Monday, August 25, 2014
I don’t hear anything about comprehension strategies anymore. Was that idea just another fad or are should we still teach those?
Your question raises an interesting point about American reading instruction. We tend to chase fads. Instead of building on past reforms and improvements we instead ride the pendulum back and forth.
Back in the 1970s and 1980s, there was lots of interest in teaching students how to think effectively about the ideas in texts. There was lots of research on how to engage prior knowledge, summarize information, ask questions, monitor understanding, and so on—and lots of interest in bringing these strategies into classrooms.
Strategies engage readers in thinking intentionally—rather than just reading a text and hoping something sticks, the reader enters the enterprise aware the text is like a mountain to be scaled or a problem to be solved. In such situations, you take actions that help you to reach the goal.
Thus, readers may preview texts ahead of time to increase anticipation and to ensure that relevant prior knowledge will be at the ready. Readers may set purposes too—like turning headings into questions to be answered. As they read, they may stop occasionally and sum up the information provided to that point—rereading if there are apparent gaps.
In the strategy world, readers need to be “meta-cognitively” aware. That means, for instance, that they should notice when they are not understanding something and to do something about it (such as rereading the pages that you you phased out on, looking up a word in the dictionary, or asking someone for help).
The whole language movement has been pilloried for nudging phonics out of the primary classroom, but—something not often noted—it booted comprehension strategy teaching, too. Strategy teaching tends to be direct instruction—the teacher explains what the strategy is, how to use it, and why it’s important. Then the teacher may demonstrate the use of a strategy and engage kids in a heavily scaffolded version in which the teacher does much of the work (“This would be a good place to ask a question about what we have read. If you ask and answer questions you’ll remember more of the information later.”). Over time, the teacher would fade the support with kids doing it more and more on their own.
Strategies came back a bit during the 2000s, probably as a result of the National Reading Panel’s review of more than 200 studies showing that we could effectively teach students to comprehend better by teaching such strategies.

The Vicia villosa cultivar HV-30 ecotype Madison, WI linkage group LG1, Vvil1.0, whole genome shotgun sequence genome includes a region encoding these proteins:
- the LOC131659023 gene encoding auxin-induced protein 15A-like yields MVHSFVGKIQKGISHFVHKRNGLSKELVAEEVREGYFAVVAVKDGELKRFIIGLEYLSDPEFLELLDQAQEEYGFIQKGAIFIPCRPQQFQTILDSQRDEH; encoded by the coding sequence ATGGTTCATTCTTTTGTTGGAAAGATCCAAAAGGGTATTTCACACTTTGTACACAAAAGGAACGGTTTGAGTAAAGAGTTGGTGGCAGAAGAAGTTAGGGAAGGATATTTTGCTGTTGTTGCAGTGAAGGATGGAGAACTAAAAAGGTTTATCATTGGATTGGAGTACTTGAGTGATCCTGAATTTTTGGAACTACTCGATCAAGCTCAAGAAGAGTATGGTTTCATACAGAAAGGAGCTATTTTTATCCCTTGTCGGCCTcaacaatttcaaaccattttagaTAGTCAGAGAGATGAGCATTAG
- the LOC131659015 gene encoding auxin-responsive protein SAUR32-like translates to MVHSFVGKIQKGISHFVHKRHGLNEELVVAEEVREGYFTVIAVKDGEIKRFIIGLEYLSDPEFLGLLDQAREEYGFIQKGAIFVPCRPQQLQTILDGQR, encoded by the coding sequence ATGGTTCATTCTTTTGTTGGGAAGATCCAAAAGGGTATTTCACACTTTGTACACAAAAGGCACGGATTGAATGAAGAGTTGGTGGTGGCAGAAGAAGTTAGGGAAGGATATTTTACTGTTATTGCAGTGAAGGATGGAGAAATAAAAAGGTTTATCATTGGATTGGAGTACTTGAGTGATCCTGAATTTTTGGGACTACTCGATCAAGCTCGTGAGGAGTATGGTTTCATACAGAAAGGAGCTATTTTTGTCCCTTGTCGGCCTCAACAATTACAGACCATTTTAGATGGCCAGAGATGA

As your question reveals, now strategies are on the retreat, yet again. The reason this time is almost surely due to the fact that the Common Core State Standards don’t include any comprehension strategies. They don’t prohibit the teaching of comprehension strategies, but they don’t require them either.
I’ve long been a proponent of the explicit teaching of comprehension strategies, and yet, there is a part of me that says their omission is not that big a loss.
The reason for my skepticism about strategies? I’m well aware of the fact that many students—perhaps the vast majority of students—don't actually use these strategies when they read. They use them when teachers guide the process, but they don’t do so on their own. I don’t believe, for instance, that “good readers” make predictions before they read a text, even though I have no doubt that good readers could be induced to make such hypotheses under controlled conditions.
The problem is that comprehension strategies are only useful for helping readers to make sense of text that they can’t understand automatically. Many texts are easy for me to read; they are comfortably within my language and knowledge range. This morning I read USA Today and didn’t feel the need to look up a single word or to stop and summarize any of the information.
But if you asked me to read a chapter on theoretical physics—and you were going to evaluate my understanding somehow—that would be a different story altogether. Now I’d have to suit up for heavy combat, which would mean doing various things that I don’t do in my daily reading (like taking notes or turning headers into questions).
What I’m saying is that in the past we taught strategies—overtaught strategies???—but we then asked students to apply them to relatively easy texts (texts at the students' instructional levels). Now, the new standards are asking us to ignore strategies while assigning harder texts.
Talk about the left hand not knowing what the right hand is doing.
I would encourage you to continue to teach comprehension strategies as a scaffold for dealing with challenging text. The point would be to make it possible for kids to make sense of truly challenging texts; the use of strategies could be enough to allow some kids to scaffold their own reading successfully--meaning they might be able to read frustration level texts as if they were written at their instructional level.